In addition to teaching students, we can share what we’ve learned with other teachers, and strive to recognize and support the good efforts of our colleagues. There are two high points in my career in this regard. One would be in 2010, when my principal, Wayne Marshall, came and pulled me out of the classroom to tell me that I had been selected as the New Mexico Teacher of the Year. This came on a day when I really needed validation. I had an afternoon class that was noisy and not motivated. No matter what I did, they seemed uninterested. When the award was announced, this class responded unbelievably. There was clapping and shouts of “Way to go Ms. J!” It was the encouragement I needed.
Another high point was when NCSS President Steve Armstrong called me to say I had won the election for NCSS vice president. I had run on petition, as my name did not appear on the ballot. The experience reminded me that a door is never closed. These moments come back to me often, and I find myself wishing I could have a class of high school seniors again. I cried when I packed up my personal belongings in my classroom. I knew it was time for me to retire, but the sadness overwhelmed me. I have worked hard to stay involved as a voice for classroom social studies teachers, both in my state and nationally as President of NCSS.
As teachers, we should set an example of being fully engaged in civic life. I started early, protesting in college in the early 60’s during the civil rights movement. I shared that personal encounter with history every year as I taught about Martin Luther King Jr.’s advocacy of civil disobedience for a just cause. I was proud to stand on stage with Congressman and civil rights veteran John Lewis at the 96th NCSS Annual Conference in 2016. I believe we as teachers are not a breed to be silenced.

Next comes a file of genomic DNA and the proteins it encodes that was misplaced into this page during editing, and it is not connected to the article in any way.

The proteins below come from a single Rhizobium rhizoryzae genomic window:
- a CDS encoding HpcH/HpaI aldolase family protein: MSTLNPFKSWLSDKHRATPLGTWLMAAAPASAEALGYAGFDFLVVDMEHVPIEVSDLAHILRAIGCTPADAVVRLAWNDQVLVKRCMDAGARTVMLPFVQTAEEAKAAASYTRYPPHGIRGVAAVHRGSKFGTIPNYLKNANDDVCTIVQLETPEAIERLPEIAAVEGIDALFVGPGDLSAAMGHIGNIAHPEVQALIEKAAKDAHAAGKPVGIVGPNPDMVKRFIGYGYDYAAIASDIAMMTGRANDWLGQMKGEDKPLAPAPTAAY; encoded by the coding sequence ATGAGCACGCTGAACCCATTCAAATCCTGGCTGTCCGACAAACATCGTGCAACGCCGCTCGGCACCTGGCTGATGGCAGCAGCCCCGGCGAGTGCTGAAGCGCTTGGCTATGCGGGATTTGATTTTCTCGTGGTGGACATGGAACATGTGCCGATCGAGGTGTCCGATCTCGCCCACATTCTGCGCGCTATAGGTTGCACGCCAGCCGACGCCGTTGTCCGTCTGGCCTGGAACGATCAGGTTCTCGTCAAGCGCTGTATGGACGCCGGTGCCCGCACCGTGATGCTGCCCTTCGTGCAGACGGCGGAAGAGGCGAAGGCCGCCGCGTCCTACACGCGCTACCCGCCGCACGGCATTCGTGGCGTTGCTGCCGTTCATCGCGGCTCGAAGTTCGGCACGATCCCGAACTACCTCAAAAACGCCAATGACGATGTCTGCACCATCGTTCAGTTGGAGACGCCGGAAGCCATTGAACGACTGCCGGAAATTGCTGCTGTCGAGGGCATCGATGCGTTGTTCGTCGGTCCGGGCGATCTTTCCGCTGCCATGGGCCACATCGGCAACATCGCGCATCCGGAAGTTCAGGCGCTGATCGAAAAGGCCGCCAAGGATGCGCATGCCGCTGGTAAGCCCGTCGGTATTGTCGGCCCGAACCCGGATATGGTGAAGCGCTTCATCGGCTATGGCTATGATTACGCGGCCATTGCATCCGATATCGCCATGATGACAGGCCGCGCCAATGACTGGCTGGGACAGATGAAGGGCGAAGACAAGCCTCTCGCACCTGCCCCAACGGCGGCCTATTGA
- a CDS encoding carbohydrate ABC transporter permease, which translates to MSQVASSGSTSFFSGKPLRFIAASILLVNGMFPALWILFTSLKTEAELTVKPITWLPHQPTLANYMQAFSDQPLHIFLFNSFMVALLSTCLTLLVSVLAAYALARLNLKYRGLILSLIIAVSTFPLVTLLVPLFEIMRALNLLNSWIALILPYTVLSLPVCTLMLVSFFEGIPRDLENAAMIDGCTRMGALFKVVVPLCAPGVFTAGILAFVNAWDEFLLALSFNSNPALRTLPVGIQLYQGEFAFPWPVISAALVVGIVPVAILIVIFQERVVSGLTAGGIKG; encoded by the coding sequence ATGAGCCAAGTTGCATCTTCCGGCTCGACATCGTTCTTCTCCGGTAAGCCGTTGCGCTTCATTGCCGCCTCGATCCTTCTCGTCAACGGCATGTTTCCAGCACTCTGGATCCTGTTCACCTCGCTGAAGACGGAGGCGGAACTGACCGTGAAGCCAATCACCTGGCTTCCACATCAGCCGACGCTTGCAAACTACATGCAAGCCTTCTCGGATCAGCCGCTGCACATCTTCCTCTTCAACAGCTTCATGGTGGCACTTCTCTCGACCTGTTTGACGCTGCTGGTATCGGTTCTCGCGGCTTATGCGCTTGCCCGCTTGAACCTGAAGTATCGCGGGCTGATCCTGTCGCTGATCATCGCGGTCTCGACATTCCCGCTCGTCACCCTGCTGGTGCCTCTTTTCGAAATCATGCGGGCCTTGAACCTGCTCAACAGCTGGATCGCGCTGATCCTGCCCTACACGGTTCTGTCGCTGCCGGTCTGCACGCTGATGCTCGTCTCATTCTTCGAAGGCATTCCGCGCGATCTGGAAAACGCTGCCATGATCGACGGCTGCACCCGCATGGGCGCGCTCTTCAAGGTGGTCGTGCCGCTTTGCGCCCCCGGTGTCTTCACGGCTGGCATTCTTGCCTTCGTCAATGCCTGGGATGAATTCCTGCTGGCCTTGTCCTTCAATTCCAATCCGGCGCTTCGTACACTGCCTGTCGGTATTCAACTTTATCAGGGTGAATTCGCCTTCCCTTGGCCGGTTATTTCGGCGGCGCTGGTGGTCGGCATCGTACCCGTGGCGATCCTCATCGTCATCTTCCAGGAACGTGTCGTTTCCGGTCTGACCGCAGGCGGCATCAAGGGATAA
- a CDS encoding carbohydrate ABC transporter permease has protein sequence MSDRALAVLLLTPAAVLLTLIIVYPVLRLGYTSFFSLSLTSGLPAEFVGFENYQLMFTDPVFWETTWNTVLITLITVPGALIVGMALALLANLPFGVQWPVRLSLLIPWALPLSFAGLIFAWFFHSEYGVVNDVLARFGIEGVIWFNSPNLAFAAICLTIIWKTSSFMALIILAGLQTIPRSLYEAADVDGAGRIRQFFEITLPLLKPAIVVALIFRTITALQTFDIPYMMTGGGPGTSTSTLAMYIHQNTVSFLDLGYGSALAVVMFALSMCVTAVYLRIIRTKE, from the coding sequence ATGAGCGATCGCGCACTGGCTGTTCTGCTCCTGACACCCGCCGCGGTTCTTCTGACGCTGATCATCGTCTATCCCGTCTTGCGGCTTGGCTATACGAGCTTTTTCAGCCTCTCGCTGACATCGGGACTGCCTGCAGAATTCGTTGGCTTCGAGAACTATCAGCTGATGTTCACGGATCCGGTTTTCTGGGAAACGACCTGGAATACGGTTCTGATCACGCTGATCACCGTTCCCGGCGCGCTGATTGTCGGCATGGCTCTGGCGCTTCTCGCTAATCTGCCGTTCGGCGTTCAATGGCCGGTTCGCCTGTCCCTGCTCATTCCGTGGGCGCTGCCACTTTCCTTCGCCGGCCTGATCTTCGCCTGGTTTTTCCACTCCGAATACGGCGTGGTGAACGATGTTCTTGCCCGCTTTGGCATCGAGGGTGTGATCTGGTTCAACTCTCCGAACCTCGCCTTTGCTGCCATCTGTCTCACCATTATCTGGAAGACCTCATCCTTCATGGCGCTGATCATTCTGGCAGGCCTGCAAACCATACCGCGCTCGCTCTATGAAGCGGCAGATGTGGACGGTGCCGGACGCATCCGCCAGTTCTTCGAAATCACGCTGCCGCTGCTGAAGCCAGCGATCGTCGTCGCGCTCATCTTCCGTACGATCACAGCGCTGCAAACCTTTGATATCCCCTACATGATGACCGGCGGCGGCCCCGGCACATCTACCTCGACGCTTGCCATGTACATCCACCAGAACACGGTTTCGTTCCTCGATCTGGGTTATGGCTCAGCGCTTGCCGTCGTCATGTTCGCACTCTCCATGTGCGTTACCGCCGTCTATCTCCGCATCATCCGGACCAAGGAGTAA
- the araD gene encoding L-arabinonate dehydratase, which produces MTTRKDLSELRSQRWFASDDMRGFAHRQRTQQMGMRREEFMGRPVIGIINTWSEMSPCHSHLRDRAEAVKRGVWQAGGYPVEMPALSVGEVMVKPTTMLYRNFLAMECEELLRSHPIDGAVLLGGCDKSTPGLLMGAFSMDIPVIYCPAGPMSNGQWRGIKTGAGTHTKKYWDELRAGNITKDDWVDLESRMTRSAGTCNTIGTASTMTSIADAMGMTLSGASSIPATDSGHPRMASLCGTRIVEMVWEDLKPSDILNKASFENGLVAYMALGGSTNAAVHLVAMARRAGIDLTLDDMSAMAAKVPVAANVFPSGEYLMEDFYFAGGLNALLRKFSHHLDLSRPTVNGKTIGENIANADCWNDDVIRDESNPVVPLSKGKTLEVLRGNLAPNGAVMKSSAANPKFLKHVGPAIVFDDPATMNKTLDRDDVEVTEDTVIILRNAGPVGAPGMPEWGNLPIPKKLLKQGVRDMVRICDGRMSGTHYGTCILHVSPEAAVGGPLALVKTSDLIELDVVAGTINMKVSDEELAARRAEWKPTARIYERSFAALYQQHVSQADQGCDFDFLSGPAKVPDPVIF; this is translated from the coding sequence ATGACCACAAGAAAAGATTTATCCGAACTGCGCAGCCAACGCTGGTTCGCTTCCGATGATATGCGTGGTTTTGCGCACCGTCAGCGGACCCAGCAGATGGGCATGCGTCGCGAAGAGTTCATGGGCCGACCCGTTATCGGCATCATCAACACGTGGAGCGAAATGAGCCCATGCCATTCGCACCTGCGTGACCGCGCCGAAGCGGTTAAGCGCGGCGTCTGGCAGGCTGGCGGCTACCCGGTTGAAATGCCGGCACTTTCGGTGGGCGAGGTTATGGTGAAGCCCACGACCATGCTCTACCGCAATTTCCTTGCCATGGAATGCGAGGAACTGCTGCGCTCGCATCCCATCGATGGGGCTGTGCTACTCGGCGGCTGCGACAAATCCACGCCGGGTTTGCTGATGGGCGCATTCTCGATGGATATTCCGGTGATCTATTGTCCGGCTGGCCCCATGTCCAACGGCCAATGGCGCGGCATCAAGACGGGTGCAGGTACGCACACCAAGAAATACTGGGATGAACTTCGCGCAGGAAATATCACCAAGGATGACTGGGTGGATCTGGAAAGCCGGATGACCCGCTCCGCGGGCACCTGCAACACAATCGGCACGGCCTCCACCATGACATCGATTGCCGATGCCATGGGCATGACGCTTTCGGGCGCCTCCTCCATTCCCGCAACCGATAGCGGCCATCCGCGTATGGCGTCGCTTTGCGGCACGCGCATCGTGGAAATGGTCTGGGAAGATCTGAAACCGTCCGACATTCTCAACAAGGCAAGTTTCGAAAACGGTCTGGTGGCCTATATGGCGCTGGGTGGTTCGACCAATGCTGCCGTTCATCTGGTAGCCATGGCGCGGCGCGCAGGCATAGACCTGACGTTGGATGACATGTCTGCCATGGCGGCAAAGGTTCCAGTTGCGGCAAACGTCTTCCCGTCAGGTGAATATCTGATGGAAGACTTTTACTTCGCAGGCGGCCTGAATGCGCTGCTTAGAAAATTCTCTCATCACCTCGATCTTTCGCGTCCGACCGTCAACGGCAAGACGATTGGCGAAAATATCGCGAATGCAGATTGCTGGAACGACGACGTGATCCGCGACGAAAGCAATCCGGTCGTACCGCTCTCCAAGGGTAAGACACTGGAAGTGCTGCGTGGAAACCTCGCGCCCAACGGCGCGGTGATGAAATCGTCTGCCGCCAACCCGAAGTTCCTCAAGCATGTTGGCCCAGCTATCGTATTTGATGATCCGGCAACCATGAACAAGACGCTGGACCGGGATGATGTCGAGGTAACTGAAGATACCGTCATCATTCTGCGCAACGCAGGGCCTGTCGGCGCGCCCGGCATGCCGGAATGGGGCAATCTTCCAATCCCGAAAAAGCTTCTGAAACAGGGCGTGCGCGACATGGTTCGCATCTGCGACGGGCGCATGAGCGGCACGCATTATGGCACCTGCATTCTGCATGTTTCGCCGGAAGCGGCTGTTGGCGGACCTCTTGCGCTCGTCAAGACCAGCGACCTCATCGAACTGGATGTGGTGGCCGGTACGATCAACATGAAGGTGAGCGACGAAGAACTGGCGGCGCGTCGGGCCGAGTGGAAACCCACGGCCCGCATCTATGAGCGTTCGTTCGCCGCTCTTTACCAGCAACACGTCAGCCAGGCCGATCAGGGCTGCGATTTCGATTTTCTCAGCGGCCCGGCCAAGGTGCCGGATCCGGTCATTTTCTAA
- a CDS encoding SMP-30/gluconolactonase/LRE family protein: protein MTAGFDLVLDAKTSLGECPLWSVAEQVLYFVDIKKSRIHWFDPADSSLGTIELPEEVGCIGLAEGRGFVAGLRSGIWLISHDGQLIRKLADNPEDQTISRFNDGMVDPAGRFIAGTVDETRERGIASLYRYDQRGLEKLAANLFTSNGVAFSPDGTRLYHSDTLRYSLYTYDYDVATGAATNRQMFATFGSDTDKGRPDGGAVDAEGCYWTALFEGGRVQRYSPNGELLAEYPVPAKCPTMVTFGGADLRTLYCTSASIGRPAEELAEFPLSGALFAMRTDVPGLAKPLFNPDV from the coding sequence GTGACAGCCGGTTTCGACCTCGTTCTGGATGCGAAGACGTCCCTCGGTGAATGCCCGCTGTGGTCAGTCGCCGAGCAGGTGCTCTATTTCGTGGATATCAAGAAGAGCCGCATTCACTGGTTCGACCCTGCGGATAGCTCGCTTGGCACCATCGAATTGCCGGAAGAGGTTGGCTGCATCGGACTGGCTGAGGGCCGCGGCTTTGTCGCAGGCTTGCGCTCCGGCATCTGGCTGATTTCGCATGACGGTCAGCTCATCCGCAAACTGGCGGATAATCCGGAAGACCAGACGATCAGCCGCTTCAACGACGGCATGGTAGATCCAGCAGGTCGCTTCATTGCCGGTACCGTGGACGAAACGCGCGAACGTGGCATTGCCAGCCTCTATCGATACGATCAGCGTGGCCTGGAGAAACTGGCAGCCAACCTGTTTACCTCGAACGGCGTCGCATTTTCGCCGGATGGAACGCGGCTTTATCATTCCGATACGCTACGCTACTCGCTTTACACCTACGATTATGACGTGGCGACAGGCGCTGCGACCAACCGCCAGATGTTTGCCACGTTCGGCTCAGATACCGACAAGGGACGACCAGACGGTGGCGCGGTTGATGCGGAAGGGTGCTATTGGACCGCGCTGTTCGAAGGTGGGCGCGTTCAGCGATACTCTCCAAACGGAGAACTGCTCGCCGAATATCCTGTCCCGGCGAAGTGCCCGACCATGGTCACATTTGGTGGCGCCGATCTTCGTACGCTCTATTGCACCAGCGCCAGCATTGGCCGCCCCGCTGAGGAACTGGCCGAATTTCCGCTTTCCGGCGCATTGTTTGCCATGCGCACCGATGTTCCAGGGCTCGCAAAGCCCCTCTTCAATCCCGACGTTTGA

On any day, I’m happy to tell a new prospective NCSS member that the value of our organization the opportunity to grow as a professional as well as is strength in numbers. “Join NCSS!” is my mantra. In NCSS publications, in the blogs, in Connected discussions, and at state, regional, and national meetings, you will discover ideas, questions, and even controversies, that can be turned into a classroom lesson. NCSS provides a vehicle for professional experiences unlike any other. Social Education, Middle Level Learning, and Social studies and the Young Learner gives teachers how-to suggestions and lesson plans that are peer reviewed. Here, new teachers can find a gold mine of ideas—and new comrades with which to share them.
Finally, my encouragement to social studies teachers everywhere would be that what they do is worth it. Students hear our words and see the importance of our work in spite of the sometimes unruly behavior. The efficacy of voting and the power of participatory democracy must be integrated into lessons at every grade level and raised as a topic every year. Elementary students can vote on issues appropriate to their age and experience, and they should! With middle schoolers, studying a news article and sorting fact from opinion is an invaluable activity. In high school, be quick to take a simple question from a student and expand the ensuing class discussion to include current events. Have students indicate their opinion on a controversial issue by walking to a corner of the room and “standing” for a particular viewpoint under signs like “pro” and “con.” Then, as they learn more about an issue, sample opinions again by having students stand up once more, moving to the same or to a different “position” if desired. Change the details of the issue slightly (give a different example or perspective), and invite students again to indicate their position. Follow that with small group discussions, whole-class discussion, or a more formal debate. Being a social studies teacher is exciting! Be prepared by joining with your colleagues and enjoy it!
Read more TSSP News, Views, and Whos' Who at https://www.socialstudies.org/tssp/news